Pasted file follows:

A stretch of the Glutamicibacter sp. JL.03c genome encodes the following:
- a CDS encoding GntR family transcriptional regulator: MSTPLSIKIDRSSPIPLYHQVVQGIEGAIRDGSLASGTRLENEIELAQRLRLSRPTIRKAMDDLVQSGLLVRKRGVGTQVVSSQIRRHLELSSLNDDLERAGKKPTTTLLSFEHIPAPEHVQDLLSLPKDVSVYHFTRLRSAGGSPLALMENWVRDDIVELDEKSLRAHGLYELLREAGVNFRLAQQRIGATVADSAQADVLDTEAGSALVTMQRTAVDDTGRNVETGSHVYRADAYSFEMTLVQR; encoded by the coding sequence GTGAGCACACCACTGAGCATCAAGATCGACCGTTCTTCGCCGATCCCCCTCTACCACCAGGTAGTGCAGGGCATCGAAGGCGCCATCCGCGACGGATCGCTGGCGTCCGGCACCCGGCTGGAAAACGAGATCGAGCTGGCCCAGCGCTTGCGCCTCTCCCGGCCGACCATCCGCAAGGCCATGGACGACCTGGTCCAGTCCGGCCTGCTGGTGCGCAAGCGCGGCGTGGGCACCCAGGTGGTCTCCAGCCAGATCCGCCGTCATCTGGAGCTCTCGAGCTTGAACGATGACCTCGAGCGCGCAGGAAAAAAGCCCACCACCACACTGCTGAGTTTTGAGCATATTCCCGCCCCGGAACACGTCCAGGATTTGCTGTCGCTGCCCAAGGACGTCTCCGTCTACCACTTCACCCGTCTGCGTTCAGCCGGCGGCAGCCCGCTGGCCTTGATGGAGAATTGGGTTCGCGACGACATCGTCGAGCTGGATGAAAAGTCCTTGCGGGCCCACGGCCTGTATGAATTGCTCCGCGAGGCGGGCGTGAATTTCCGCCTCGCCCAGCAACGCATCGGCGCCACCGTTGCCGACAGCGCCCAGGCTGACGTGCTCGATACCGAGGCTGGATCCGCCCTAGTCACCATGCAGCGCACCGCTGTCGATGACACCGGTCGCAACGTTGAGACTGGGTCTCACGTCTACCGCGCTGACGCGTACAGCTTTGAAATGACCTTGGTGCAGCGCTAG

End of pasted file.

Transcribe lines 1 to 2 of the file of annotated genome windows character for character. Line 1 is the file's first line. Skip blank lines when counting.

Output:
A stretch of the Glutamicibacter sp. JL.03c genome encodes the following:
- a CDS encoding GntR family transcriptional regulator: MSTPLSIKIDRSSPIPLYHQVVQGIEGAIRDGSLASGTRLENEIELAQRLRLSRPTIRKAMDDLVQSGLLVRKRGVGTQVVSSQIRRHLELSSLNDDLERAGKKPTTTLLSFEHIPAPEHVQDLLSLPKDVSVYHFTRLRSAGGSPLALMENWVRDDIVELDEKSLRAHGLYELLREAGVNFRLAQQRIGATVADSAQADVLDTEAGSALVTMQRTAVDDTGRNVETGSHVYRADAYSFEMTLVQR; encoded by the coding sequence GTGAGCACACCACTGAGCATCAAGATCGACCGTTCTTCGCCGATCCCCCTCTACCACCAGGTAGTGCAGGGCATCGAAGGCGCCATCCGCGACGGATCGCTGGCGTCCGGCACCCGGCTGGAAAACGAGATCGAGCTGGCCCAGCGCTTGCGCCTCTCCCGGCCGACCATCCGCAAGGCCATGGACGACCTGGTCCAGTCCGGCCTGCTGGTGCGCAAGCGCGGCGTGGGCACCCAGGTGGTCTCCAGCCAGATCCGCCGTCATCTGGAGCTCTCGAGCTTGAACGATGACCTCGAGCGCGCAGGAAAAAAGCCCACCACCACACTGCTGAGTTTTGAGCATATTCCCGCCCCGGAACACGTCCAGGATTTGCTGTCGCTGCCCAAGGACGTCTCCGTCTACCACTTCACCCGTCTGCGTTCAGCCGGCGGCAGCCCGCTGGCCTTGATGGAGAATTGGGTTCGCGACGACATCGTCGAGCTGGATGAAAAGTCCTTGCGGGCCCACGGCCTGTATGAATTGCTCCGCGAGGCGGGCGTGAATTTCCGCCTCGCCCAGCAACGCATCGGCGCCACCGTTGCCGACAGCGCCCAGGCTGACGTGCTCGATACCGAGGCTGGATCCGCCCTAGTCACCATGCAGCGCACCGCTGTCGATGACACCGGTCGCAACGTTGAGACTGGGTCTCACGTCTACCGCGCTGACGCGTACAGCTTTGAAATGACCTTGGTGCAGCGCTAG